Culture, Satires

Survey: What Are You Doing on BART?

What exactly do people do when they are riding BART?

To save you the trouble of counting for yourself, ace reporter Luke Hauser recently conducted a secret scientific survey of over 1000 BART riders to see exactly what they were doing on BART.

Here’s a synopsis, with the numerical tallies below.

In a sign of the times, half or more were doing something with their phones. In addition to 7.5% (83 people) listening to audio and 16 people trying to carry on a conversation, 489 (44%) were fiddling around with a touch-screen device. We could see a variety of uses: facebook, newsgroups, web pages, text (perhaps a book?), maps – and of course endless digital games.

Surprisingly few kids – 13 out of over 1000 riders.

Reassuring to see that only two out of over 1000 people were acting in a manner that disturbed other riders. Twice that many were working old-school crosswords.

25 people were working diligently on laptops. On the other hand, 36 were napping or meditating.

Nine percent (101) were reading paper. Virtually all of these were reading books, and most of those seemed to be novels. A few people read magazines. The few who read old-style newspapers seemed like the sort of folks who might cling to older ways in other parts of their lives as well. (Note – up to the mid-2000s, BART was littered with newspapers, and reading them was probably the highest rated activity among riders.)

About 12% (132) were talking to someone besides themselves – slightly fewer than the number (159) who seemed simply to be spacing out.

A few stray notes: one person drawing in a sketchbook; three people knitting or doing needlepoint; one biting fingernails; one being a cop; and one taking a survey of what other riders were doing.

TOTAL = 1095

– fiddle with phone/palm device- 489 = 44%

– space out – 159 = 14%

– talk to someone besides themselves – 132 = 12%

– listen to music/audio – 83 = 7.5%

– read – 101 = 9% – almost entirely books – few kindles

– nap/meditate – 36 = 3%

– work/write/laptop – 25 =

– try to talk on phone – 16

– be a kid – 13 – one kid out of first 300+ people

– eat – 6

– video – 5 – ie, watch video on phone or laptop

– chew cud – 5 – or possibly gum

– put on makeup/haircombing – 5

– do crossword on paper – 4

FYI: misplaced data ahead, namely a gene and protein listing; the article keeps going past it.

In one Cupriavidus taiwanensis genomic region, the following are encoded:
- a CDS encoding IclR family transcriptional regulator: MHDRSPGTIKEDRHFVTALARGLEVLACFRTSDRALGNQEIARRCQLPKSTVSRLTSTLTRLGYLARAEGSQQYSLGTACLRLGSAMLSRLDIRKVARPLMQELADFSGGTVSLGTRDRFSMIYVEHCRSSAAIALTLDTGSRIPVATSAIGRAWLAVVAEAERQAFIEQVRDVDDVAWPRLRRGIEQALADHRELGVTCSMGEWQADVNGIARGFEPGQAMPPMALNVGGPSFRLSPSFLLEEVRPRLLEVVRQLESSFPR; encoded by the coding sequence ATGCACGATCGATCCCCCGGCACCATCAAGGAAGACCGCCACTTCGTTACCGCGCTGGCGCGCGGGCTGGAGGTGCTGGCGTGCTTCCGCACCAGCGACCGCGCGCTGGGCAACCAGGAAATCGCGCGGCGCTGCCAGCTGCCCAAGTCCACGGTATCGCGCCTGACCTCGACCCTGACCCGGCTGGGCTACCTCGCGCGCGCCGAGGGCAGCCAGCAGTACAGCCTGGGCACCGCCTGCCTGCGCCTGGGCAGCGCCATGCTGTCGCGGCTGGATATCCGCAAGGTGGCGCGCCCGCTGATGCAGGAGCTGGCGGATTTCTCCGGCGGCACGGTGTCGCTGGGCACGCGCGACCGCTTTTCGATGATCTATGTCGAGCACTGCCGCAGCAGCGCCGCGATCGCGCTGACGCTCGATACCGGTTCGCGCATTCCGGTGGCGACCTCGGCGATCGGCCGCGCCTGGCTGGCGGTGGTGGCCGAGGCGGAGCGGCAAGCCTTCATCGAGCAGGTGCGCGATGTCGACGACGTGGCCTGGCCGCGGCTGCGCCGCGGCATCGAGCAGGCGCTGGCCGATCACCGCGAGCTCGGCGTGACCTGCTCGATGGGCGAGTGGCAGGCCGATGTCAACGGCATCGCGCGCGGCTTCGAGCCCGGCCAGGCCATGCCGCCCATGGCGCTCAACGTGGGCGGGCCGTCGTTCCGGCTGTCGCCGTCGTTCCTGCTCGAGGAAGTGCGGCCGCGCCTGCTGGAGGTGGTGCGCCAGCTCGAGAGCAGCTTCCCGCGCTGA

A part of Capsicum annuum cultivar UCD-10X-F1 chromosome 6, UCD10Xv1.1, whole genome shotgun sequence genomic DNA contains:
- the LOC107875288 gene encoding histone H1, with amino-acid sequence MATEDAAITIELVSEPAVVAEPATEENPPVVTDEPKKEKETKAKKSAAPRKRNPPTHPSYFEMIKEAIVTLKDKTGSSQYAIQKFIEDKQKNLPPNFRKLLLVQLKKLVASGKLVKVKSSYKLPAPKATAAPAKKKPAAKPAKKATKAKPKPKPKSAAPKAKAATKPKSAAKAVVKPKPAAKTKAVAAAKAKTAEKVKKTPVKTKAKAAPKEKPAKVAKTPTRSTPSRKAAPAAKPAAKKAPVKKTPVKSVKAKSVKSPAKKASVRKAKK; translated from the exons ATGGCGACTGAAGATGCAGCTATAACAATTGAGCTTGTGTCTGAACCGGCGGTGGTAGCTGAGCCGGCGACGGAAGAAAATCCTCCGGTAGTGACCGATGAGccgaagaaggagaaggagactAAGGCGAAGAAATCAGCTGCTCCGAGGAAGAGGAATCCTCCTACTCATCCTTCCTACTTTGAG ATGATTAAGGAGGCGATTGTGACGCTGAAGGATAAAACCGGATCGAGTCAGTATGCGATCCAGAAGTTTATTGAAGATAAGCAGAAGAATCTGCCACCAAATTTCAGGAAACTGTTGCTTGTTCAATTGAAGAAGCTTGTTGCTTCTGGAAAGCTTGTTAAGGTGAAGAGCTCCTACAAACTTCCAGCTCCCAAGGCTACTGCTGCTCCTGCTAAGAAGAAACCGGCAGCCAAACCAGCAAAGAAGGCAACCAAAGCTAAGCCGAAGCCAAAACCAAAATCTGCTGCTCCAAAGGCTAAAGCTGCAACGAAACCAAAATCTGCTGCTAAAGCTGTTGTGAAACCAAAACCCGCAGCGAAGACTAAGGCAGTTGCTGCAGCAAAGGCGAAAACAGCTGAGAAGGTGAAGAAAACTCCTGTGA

– knit/needlepoint – 3

– act in disturbing manner – 2

– act oddly but bother no one else – 1

– take survey of other riders – 1

– roll cigarette – 1

– smoke weed inside car – 1

– draw – 1

– be a cop – 1

– panhandle on train – 1

The margin of error is +/- 4.3%, depending on how distracted we were.



Guns – Strict Constructionist

I’m not a gun nut or anything, but I support the Second Amendment in its strictest, most conservative scope.

As a strict constructionist. I believe in honoring the precise intention of the founding fathers, and not slathering on accretions, addendums, and contingencies. Just the precise intent of the original law.

This means that I absolutely support the right to bear any and all arms that were in production in 1791, when the amendment was adopted.

This includes muzzle-loading muskets, flintlock dueling pistols, blunderbusses, and even cannon of the sort you load through the barrel.

What about later developments such as breach-loading rifles, anti-aircraft weapons, or automatic and repeating weapons of any sort?

Sorry – you’ll need a new amendment to cover those.

activism, Satires

Luke Hauser Denied Free Speech Rights!

Berkeley activist and author Luke Hauser has cancelled his planned Free Speech Event at UC-Berkeley after university officials failed to meet his demands.
Hauser‘s press agent denounced the “outrageous and unconstitutional denial of free speech” in Berkeley, long an alleged mecca for democracy.
Demands included:
  • scheduling of event on two hours’ notice
  • event to be held during peak class hours
  • use of a large, centrally-located auditorium
  • professional quality free-speech sound system
  • police protection from airport to campus and back
  • $20,000 speakers fee
  • campus Republicans to shine shoes, carry bags, etc
  • distilled water in glass carafes
  • catering by Chez Panisse
  • two tickets to Hamilton
Hauser‘s attorneys decried the failure of UC officials to comply with the free speech demands, and threatened to bring a lawsuit demanding that all conditions be met upon 48 hours of any future free speech requests.
Luke Hauser is author of Direct Action: An Historical Novel, which is set in Berkeley in the early 1980s. Free download at <>